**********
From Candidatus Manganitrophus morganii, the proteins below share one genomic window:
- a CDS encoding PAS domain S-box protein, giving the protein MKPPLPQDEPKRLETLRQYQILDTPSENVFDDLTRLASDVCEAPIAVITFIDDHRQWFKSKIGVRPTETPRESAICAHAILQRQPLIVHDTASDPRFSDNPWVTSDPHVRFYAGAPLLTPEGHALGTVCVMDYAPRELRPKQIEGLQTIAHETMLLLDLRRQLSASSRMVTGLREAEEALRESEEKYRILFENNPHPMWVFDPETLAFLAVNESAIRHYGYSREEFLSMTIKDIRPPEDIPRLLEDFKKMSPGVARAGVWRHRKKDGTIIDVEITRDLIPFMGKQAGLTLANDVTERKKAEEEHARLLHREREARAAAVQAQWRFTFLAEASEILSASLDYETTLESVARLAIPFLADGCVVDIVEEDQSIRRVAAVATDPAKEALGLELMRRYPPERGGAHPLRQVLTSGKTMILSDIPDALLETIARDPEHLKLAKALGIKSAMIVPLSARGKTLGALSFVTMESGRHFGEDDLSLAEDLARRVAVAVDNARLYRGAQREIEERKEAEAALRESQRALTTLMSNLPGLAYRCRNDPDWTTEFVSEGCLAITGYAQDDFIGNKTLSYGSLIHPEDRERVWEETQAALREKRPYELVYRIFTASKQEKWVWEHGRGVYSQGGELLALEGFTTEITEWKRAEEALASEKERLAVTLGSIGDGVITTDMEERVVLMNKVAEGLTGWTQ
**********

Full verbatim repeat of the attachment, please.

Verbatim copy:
From Candidatus Manganitrophus morganii, the proteins below share one genomic window:
- a CDS encoding PAS domain S-box protein, giving the protein MKPPLPQDEPKRLETLRQYQILDTPSENVFDDLTRLASDVCEAPIAVITFIDDHRQWFKSKIGVRPTETPRESAICAHAILQRQPLIVHDTASDPRFSDNPWVTSDPHVRFYAGAPLLTPEGHALGTVCVMDYAPRELRPKQIEGLQTIAHETMLLLDLRRQLSASSRMVTGLREAEEALRESEEKYRILFENNPHPMWVFDPETLAFLAVNESAIRHYGYSREEFLSMTIKDIRPPEDIPRLLEDFKKMSPGVARAGVWRHRKKDGTIIDVEITRDLIPFMGKQAGLTLANDVTERKKAEEEHARLLHREREARAAAVQAQWRFTFLAEASEILSASLDYETTLESVARLAIPFLADGCVVDIVEEDQSIRRVAAVATDPAKEALGLELMRRYPPERGGAHPLRQVLTSGKTMILSDIPDALLETIARDPEHLKLAKALGIKSAMIVPLSARGKTLGALSFVTMESGRHFGEDDLSLAEDLARRVAVAVDNARLYRGAQREIEERKEAEAALRESQRALTTLMSNLPGLAYRCRNDPDWTTEFVSEGCLAITGYAQDDFIGNKTLSYGSLIHPEDRERVWEETQAALREKRPYELVYRIFTASKQEKWVWEHGRGVYSQGGELLALEGFTTEITEWKRAEEALASEKERLAVTLGSIGDGVITTDMEERVVLMNKVAEGLTGWTQ